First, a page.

A 33-year-old Rwandan woman has broken her silence about domestic violence, calling for justice after she was allegedly battered by her husband for years.
The ordeal of the woman, identified only as Mugisha to protect her privacy, recently came to the fore after she filed a case seeking a divorce at a court in northern Rwanda’s Musanze district which is still pending trial.
In an interview with Anadolu Agency, Mugisha recalled how she had an amazing wedding that followed a year-long courtship with her husband.
In 2017, the couple married in a church, vowing to stay together until death separated them.
But their happy moments were short-lived.
When Mugisha was six months pregnant, she began noticing changes in her husband’s behavior.
Though it was unclear what caused this, Mugisha said that in the ensuing days, she suffered persistent harassment at home, including battery.
“My husband started coming back home late at night and drunk. He would hardly talk to me, and whenever I tried to talk to him, he responded by beating me,” she said.
He also insulted her and rarely provided her with basic necessities.
“I had abandoned my job at a travel agency after getting married because it was so demanding. I agreed with my husband that I would look for another job later,” she said.
The couple lived in the town of Musanze in northern Rwanda, where the husband operated a business. Mugisha also worked in the same town.
“My husband behaved like a real monster. I was always scared whenever night fell. I knew he could come back drunk and harass me. I faced both physical and psychological torture,” Mugisha said.
Besides the abuse, Mugisha said she realized her husband was having extramarital affairs, which he was not willing to talk about.
“He maintained that it was his right to do all he wanted, that he no longer loved me. He said I was also free to do whatever I wanted. With such a mindset, there was no more steam in our marriage and the situation kept worsening.”
It was then that Mugisha decided to walk out.
“I decided that enough was enough. I sought shelter at a friend’s place where I used to stay before I got married,” she said.
She had endured the abusive relationship due to societal pressure, which she said often forces victims to accept their plight due to fear of perceived damage to their reputation in case of divorce.
Mugisha was then expecting and had to do all the arrangements to find the delivery kits to help her give birth safely.
Her husband had cut all communications with her.
“I got support from my family and from friends to buy all I needed for the baby and myself. I knew I had no husband to help me and I bought what I thought was most needed,” she noted.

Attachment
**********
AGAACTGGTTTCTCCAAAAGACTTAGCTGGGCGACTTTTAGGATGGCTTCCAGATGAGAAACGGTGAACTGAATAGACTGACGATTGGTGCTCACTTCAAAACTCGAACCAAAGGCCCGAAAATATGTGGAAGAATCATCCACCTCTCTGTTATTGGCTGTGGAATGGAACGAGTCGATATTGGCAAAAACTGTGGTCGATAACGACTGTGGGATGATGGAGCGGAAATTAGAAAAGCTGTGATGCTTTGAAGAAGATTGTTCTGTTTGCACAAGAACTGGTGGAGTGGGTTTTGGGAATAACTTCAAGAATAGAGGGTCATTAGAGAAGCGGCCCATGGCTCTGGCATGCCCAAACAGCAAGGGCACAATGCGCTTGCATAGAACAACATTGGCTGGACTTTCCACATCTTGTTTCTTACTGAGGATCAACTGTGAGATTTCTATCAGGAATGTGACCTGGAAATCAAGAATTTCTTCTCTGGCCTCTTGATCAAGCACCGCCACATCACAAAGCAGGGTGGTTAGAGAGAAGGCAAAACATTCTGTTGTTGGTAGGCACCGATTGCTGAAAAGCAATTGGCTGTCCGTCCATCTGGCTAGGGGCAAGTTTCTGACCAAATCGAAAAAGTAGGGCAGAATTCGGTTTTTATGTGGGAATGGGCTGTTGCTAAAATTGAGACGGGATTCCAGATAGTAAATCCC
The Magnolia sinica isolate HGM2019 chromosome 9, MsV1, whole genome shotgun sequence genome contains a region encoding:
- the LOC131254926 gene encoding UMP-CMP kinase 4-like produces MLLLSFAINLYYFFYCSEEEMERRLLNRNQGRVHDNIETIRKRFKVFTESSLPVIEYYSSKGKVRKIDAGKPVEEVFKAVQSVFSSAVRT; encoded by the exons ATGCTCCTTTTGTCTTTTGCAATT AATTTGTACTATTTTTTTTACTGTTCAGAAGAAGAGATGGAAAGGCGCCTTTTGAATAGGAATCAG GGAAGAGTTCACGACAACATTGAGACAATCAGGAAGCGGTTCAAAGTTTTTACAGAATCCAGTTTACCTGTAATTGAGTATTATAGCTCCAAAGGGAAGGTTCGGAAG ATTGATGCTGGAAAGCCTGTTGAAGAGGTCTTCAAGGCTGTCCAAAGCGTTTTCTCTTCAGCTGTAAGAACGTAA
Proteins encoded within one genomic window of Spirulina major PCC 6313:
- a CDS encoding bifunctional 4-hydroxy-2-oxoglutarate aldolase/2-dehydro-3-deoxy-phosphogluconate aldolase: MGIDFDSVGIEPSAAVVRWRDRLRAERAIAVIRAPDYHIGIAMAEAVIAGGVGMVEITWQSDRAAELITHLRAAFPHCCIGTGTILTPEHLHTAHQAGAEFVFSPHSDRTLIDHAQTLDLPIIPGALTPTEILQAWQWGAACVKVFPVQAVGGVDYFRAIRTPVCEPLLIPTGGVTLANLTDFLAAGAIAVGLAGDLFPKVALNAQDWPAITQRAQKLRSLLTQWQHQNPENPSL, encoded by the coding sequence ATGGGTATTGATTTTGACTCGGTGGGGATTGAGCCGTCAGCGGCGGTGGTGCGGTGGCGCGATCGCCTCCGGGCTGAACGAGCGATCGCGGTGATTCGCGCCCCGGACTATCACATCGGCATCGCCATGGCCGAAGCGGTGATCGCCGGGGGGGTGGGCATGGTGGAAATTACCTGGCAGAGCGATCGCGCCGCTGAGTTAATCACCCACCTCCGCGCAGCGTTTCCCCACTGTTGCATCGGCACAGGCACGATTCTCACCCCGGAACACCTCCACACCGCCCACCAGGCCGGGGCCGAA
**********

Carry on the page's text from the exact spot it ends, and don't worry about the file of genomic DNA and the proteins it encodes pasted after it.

She was lucky to deliver without any complications.
She is now the mother of a three-year-old boy and they live in eastern Rwanda’s Rwamagana district, where she relocated and secured a temporary job.
Want a new life
Mugisha said she has opted to live as a single mother, look for ways to raise her son and start a new life.
“I decided to file the case because I think divorce can relieve me and set me free. However, the case has been delayed because my former husband is not cooperating. I hope the court will dissolve our marriage.
“I tried all avenues of reconciliation in vain. Even when families were involved, nothing positive came out of it. I want to live my own life and plan for my future.”
Mugisha is among the many victims of gender violence worldwide.
According to statistics from the United Nations Entity for Gender Equality and the Empowerment of Women, also known as UN Women, an estimated one in three women around the world has experienced sexual or physical harm by an intimate partner in their lifetimes, which has been exacerbated by the coronavirus pandemic.
UN Women warned that the economic, health, and security strains, as well as cramped lockdown conditions, were likely to cause a “shadow pandemic” of domestic violence.
In Rwanda, statistics from the Ministry of Justice indicate that incidents of gender-based-violence rose to 5,013 in 2019 from 4,124 in 2018.
Jeannette Bayisenge, Rwanda’s Minister of Gender and Family Promotion, underlined that building a family free from gender-based violence is a shared responsibility.
“Leaders, partners, and all family members should work together in the fight against gender-based violence. No one should face gender-based violence — not men, women, boys or girls,” she said.
UN Women has reported an increase in domestic violence worldwide.
Between mid-March and May, such violence increased by 30% in France and Singapore, while demand for emergency shelters increased in Canada, the US, the UK, Germany and Spain, according to reports.
Criminalized in Rwanda since 2008, the Law on the Prevention and Punishment of Gender-Based Violence defines gender-based violence as “any act that results in bodily, psychological, sexual and economic harm to somebody based on their gender.”
But activists say outdated laws and difficulties in accessing legal counsel pose difficulties for most women from poor backgrounds seeking to combat gender-based violence.
Domestic violence has been attributed to poverty and abuse of alcohol, among other factors.
Marie-Louise Mukashema, an attorney with the Legal Aid Forum, a non-governmental organization providing legal aid to vulnerable people in Rwanda, thinks poverty and a culture of silence leave many women who cannot afford legal services to suffer domestic abuse.
But the Rwandan police force has made it easier for women to report abuse by putting a toll-free line in place.
Legislator Suzanne Mukayijore, a member of the Rwanda Parliamentary Network on Population and Development, also believes silence about gender-based violence, especially in rural areas, abets the vice.
“Society covers up offenders due to reluctance to speak up in families and neighborhoods,” she said.
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